“Thirst for Peace: Religions and Cultures in Dialogue”, organized in Assisi by the Community of Sant’Egidio on September 18-20, 2016, has certainly been a landmark event for the promotion of reconciliation and conflicts resolution in a world increasingly marred by conflicts, extremism and violence. Thirty years after the historical “Day of Prayer for Peace” promoted by Pope John Paul II, numerous leaders and high representatives of the world’s religions convened in the city of Saint Francis to relaunch the “Spirit of Assisi”. Buddhists, Muslims, Hindus, Christians, Taoists, Jainists, Zoroastrians, and others: the array of colours and the variety of dress codes bore witness to the encounter of all these groups, joined together by the commitment to uphold interreligious and intercultural dialogue to address the causes of crises and instabilities, ushering in a new era of peace, societal harmony and development.
The proceedings featured prominent panelists from Asia, Africa, the Middle East, Europe and America, who examined challenging topics such as the “test of coexistence between Christians and Muslims”, with a particular focus on Pakistan, Egypt, Lebanon, Iran, Sudan and Nigeria. The Archbishop of Karachi Joseph Coutts drew the attention of the audience to the significant contribution of the Pakistani Christians in the field of education, healthcare, social assistance and philanthropy. He also shed the light on the policies that could guarantee a better sense of inclusion and participation among them.
In regard to migration and the refugee crisis, it was highlighted that the future of Europe is increasingly intertwined with the countries from which most of the asylum seekers are coming. The idea of keeping Europe isolated from the developments in Africa and South-West Asia, besides the South Mediterranean and the Middle East, is a dangerous delusion: other than unrealistic, this approach continues to trigger xenophobia, which is opposite to the core values embedded in the European identity, namely pluralism and tolerance, which should inspire the integration policies.
Pluralism and tolerance were also discussed in the panel on Asia and its multireligious scenario, while a special session was devoted to the tragedy playing out in Aleppo, Syria, with the testimony of Tamar Mikalli, a woman who fled the city plagued by years of suffering. She reminded of the pre-war times, when Aleppo was at peace and there was a peaceful coexistence among different religions. The outburst of the conflict disrupted her life so much so that she decided to leave her birthplace and took the opportunity to take refuge in Italy, thanks to the “humanitarian corridor” promoted by the Community of Sant’Egidio.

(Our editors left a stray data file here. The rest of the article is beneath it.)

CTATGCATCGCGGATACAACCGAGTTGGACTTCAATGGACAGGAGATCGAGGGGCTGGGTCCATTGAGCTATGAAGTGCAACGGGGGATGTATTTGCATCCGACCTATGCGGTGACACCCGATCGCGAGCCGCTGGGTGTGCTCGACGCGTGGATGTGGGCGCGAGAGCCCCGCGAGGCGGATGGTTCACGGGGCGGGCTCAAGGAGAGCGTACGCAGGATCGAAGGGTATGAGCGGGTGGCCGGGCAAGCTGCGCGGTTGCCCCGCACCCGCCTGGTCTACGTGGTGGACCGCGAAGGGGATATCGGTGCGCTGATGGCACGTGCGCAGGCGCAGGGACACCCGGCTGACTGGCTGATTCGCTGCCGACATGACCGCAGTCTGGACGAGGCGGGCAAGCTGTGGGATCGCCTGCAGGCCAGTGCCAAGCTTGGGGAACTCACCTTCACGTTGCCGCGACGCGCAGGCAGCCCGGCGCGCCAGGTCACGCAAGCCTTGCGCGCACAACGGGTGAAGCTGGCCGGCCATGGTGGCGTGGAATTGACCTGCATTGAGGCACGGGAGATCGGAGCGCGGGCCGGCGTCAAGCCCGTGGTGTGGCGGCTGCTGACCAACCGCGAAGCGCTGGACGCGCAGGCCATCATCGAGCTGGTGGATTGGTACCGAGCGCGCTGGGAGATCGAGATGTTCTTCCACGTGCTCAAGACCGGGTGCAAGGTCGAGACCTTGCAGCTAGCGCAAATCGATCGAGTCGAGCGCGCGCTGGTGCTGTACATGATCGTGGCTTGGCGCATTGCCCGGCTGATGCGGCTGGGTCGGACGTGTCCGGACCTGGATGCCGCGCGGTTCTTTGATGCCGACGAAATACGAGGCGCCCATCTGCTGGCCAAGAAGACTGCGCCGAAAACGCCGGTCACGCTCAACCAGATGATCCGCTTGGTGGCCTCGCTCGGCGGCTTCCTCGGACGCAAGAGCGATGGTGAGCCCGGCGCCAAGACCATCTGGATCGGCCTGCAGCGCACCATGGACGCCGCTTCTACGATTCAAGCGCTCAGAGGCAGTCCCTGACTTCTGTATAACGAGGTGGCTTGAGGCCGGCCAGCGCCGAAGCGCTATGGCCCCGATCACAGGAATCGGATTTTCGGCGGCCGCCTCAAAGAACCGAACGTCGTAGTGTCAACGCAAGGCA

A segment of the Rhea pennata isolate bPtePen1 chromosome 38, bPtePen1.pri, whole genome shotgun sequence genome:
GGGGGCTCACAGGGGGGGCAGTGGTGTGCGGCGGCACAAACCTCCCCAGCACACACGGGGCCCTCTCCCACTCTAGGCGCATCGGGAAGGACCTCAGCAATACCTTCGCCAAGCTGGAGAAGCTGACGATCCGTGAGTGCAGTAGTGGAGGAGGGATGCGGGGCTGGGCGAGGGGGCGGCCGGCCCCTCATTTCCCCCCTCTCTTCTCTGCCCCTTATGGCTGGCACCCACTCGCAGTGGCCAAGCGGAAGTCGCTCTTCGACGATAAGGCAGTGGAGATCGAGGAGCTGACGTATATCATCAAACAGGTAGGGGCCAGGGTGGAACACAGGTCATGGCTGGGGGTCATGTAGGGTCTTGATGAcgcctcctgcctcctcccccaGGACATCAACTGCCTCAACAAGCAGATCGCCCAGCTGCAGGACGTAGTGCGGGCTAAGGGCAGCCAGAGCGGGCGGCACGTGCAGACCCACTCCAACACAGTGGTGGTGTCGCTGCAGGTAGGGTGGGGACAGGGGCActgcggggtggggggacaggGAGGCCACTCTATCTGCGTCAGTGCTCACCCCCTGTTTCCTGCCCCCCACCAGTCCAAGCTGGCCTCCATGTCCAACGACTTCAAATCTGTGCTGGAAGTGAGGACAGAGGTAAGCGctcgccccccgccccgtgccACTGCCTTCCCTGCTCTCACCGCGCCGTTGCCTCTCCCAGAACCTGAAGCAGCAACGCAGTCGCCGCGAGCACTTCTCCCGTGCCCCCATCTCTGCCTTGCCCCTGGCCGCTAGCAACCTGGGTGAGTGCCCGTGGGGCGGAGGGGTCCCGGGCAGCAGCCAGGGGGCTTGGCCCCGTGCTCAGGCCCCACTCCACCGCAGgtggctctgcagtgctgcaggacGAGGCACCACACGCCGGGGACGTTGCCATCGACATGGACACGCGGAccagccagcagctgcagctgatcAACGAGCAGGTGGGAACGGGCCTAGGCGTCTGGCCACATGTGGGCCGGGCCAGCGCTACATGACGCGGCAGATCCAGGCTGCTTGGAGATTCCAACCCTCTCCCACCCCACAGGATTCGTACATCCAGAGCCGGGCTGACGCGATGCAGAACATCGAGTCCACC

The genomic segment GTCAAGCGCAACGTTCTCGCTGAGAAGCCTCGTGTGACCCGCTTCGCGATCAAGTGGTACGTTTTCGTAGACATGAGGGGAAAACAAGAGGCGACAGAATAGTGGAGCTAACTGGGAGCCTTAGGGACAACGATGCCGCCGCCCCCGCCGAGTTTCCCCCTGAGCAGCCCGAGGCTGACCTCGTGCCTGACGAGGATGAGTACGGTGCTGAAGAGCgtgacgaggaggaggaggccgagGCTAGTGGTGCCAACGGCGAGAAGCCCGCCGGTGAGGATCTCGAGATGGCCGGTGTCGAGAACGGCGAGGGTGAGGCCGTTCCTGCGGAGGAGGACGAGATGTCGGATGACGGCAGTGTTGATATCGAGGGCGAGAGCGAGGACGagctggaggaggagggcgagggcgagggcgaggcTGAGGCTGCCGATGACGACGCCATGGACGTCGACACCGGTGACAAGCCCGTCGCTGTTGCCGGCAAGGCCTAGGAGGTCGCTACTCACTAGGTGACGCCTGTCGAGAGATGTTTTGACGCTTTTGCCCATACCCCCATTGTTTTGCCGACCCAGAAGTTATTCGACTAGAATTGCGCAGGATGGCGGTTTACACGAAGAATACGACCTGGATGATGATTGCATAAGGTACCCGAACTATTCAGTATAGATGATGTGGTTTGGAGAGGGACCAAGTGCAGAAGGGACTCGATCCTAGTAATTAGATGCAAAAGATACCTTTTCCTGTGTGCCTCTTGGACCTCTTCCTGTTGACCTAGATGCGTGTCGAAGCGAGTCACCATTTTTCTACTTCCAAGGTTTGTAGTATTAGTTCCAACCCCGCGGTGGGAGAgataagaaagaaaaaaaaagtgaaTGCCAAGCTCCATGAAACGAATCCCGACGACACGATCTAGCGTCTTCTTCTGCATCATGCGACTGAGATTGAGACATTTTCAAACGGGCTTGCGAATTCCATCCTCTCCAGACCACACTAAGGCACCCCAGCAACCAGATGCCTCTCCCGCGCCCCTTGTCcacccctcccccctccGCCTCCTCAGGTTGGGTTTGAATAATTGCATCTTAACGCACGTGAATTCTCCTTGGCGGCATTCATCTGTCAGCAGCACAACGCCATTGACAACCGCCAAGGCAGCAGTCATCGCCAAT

After the prayer for peace and the peace procession, the meeting was concluded by Pope Francis, who addressed a large number of audience on the incompatibility between war and religion. As the Pope reminded right before heading to Assisi, “God, the Father of everyone… desires peace. There is no God of war”. Therefore, “whoever uses religion to foment violence contradicts religion’s deepest and truest inspiration”, he said to the thousands of people gathered to follow his speech. This concept was also pointed out in the Appeal for Peace that the Pontiff launched at the end of the event: “War in the name of religion becomes a war against religion itself. With firm resolve… let us reiterate that violence and terrorism are opposed to an authentic religious spirit”. Such a strong rejection of extremism had an extraordinary international resonance, and made clear that there is no actual connection between religion and the use of violence, unless the former gets to be exploited for purposes which do not correspond to its inner nature and rationale.
Thus, Assisi’s annual meeting confirmed to be a unique platform to advance the culture of dialogue, reconciliation, cooperation and interreligious coexistence. Pope Francis’ call to be “artisans of peace” set the way forward for the 2017 meeting and for the commitment of each one of us to opposing “every form of violence and abuse of religion, which seeks to justify war and terrorism”, and to eradicating “the underlying causes of conflicts: poverty, injustice and inequality, the exploitation of and contempt for human life”.